The Vietnam exit, the Iran hostages, the Bay of Pigs and the Cuban Missile Crisis are all instances from which I can draw comparisons to the botched Afghanistan departure. The Afghanistan departure ranks worst of them all, in outcome and execution. Excuse: We were surprised.
Plainly spoken, President Joe Biden knowingly and willingly left Americans behind under the control of a 20-year enemy of the United States government. A country that served as the base country responsible for the worst terrorist attack ever against the mainland of the U.S.
If this had happened on the watch of President Barack Obama, he would have been impeached. If President Donald Trump had allowed this to happen, within hours he would have been impeached and convicted by the Senate, and Mike Pence would have been moving into the White House.
Trusting the Taliban possibly contributed already to the deaths of 13 U.S. service members, injuries to many others and the deaths of nearly 200 civilians.
Added to this distressing situation is the fact that we might have made the Taliban one of the best equipped militaries in the world while making the U.S. and its allies less safe.
The Iran hostage crisis was a genuine surprise. It was not a self-inflicted crisis. No American hostages lost their lives, though it took a while to get them released.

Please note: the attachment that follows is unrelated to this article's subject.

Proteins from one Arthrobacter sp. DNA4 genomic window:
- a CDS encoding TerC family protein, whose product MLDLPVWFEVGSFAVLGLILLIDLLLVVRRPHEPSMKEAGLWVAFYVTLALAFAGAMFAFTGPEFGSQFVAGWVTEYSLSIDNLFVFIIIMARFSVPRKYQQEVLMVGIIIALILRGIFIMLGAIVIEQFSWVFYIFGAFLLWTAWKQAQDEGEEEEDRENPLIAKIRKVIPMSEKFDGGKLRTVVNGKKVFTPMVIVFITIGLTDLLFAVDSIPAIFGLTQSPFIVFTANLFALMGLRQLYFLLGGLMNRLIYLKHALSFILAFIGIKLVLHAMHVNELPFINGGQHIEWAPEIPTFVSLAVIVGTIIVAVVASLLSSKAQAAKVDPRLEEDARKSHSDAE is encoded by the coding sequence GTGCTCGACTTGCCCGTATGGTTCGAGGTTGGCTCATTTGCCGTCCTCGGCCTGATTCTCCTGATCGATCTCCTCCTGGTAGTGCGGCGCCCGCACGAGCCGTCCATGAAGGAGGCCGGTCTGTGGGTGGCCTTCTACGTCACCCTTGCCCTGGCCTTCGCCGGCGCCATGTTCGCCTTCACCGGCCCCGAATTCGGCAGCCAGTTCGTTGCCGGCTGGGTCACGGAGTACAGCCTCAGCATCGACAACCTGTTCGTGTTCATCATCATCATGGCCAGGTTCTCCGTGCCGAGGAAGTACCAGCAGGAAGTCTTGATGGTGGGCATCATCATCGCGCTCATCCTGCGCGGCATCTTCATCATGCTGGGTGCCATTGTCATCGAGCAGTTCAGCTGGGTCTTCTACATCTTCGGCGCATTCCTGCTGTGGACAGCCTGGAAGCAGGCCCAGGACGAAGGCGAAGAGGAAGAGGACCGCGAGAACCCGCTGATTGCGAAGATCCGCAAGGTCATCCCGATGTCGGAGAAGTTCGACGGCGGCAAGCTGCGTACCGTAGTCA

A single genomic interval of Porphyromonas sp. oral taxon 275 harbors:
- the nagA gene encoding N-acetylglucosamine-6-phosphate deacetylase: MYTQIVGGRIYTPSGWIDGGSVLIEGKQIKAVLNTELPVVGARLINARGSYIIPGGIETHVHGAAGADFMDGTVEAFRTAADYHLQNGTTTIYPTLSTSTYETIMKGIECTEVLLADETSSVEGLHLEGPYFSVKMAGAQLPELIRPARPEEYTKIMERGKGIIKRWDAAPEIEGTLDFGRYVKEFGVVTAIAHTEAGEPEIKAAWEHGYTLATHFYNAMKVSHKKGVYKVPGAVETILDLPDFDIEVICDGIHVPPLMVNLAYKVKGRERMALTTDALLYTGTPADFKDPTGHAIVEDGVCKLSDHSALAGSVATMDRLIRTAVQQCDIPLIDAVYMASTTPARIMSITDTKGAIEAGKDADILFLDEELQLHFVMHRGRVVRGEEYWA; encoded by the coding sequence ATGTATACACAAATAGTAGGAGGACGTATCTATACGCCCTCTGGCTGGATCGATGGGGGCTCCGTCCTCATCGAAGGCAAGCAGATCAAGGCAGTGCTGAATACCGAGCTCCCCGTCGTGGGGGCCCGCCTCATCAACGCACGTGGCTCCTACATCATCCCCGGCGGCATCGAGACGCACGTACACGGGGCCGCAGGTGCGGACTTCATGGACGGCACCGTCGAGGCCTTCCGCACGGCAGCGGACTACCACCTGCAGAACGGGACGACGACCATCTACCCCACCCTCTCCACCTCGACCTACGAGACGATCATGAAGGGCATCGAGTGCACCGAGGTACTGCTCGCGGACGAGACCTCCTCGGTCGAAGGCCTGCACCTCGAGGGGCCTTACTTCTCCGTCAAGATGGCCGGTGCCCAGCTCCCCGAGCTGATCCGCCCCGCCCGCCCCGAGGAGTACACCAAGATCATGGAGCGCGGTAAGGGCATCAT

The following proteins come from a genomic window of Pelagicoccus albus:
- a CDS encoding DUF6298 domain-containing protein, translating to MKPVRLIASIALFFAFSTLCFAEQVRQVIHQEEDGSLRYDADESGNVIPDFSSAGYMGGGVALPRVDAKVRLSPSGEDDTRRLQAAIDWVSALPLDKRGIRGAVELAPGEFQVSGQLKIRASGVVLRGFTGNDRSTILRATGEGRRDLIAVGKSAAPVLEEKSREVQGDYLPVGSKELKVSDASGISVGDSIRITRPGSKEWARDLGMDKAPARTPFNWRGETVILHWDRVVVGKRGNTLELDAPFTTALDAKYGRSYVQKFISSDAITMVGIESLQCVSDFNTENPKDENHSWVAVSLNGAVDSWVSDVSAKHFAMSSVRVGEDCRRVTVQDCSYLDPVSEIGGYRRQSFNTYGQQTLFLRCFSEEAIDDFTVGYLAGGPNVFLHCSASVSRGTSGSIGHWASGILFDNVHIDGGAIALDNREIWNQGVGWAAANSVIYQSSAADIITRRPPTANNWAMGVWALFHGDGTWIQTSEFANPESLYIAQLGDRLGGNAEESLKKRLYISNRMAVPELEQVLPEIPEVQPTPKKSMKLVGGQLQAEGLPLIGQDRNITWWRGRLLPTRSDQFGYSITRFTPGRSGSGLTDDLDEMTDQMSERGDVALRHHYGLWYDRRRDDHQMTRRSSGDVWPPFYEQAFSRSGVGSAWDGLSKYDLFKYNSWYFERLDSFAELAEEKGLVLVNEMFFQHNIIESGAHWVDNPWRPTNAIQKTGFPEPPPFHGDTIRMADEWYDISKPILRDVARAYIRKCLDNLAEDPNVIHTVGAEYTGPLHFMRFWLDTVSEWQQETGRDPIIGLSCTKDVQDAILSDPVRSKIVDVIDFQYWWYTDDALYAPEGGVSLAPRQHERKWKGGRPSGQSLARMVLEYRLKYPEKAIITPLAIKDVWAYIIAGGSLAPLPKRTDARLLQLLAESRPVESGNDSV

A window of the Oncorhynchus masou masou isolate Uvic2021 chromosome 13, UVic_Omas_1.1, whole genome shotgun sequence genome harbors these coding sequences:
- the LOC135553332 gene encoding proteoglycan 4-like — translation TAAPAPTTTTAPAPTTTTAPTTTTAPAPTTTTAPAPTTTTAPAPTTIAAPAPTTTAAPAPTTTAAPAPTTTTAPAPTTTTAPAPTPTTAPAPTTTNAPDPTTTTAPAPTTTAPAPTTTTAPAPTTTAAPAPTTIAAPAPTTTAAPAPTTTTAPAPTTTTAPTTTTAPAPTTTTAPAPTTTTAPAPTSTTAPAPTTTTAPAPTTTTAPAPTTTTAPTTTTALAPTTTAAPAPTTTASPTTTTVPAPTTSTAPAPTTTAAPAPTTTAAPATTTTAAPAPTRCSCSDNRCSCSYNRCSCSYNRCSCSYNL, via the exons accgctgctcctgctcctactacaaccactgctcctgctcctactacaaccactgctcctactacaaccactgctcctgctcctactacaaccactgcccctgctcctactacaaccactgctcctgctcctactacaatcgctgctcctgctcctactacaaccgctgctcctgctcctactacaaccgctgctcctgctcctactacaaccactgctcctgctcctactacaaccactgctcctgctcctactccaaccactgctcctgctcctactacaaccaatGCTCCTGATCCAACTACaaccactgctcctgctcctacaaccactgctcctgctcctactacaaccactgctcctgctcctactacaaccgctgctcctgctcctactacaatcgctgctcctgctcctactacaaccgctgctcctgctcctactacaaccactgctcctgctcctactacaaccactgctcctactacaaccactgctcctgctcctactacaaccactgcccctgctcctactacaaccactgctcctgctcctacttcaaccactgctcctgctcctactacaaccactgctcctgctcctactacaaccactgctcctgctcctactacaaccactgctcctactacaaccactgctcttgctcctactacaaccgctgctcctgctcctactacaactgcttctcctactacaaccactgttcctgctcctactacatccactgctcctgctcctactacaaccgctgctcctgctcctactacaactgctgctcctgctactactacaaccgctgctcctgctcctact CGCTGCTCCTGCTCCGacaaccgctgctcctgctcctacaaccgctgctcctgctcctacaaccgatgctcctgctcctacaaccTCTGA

The Vietnam exit was messy after our defeat. We did not leave any civilians behind. And we fought hard to get every prisoner of war or their remains returned. We did not leave advanced military hardware with our former foes.
The Bay of Pigs was a failure. President John F. Kennedy accepted responsibility. He did not make excuses or blame anyone else, including his predecessor, President Eisenhower, despite the plan originating with Eisenhower.
The Cuban Missile Crisis was Kennedy’s shining moment at a critical point in time. I can still remember the fear on the faces of people around me. But we trusted our president. He proved he deserved our trust by the way he handled the Bay of Pigs. Soviet leader Nikita Khrushchev blinked, and the U.S. prevailed, with Russia removing the missiles as Kennedy publicly demanded.
We all make mistakes. We are all human, even presidents. Kennedy is a great example. It should be noted that Khrushchev had embarrassed Kennedy months before when they had met face to face. Revenge is sweet. Khrushchev was removed by the Russian government for his failure.
America is very proud of our military, and rightly so. We all know that it pained our service members to not finish the mission. We all know that it was our commander in chief and secretary of state who unfortunately gave the appearance of blinking under pressure.
The Biden administration has a third bite at the apple, however. It has another opportunity to finish the job and get all Americans who want to leave Afghanistan out safely.
The administration should admit failure, vow to improve, seek more objective input and pray to God for guidance. That approach has always served America well.
Gary Franks is a former U.S. representative from Connecticut and visiting professor/adjunct at Hampton University, Georgetown University and the University of Virginia. He is now a public policy consultant and columnist.
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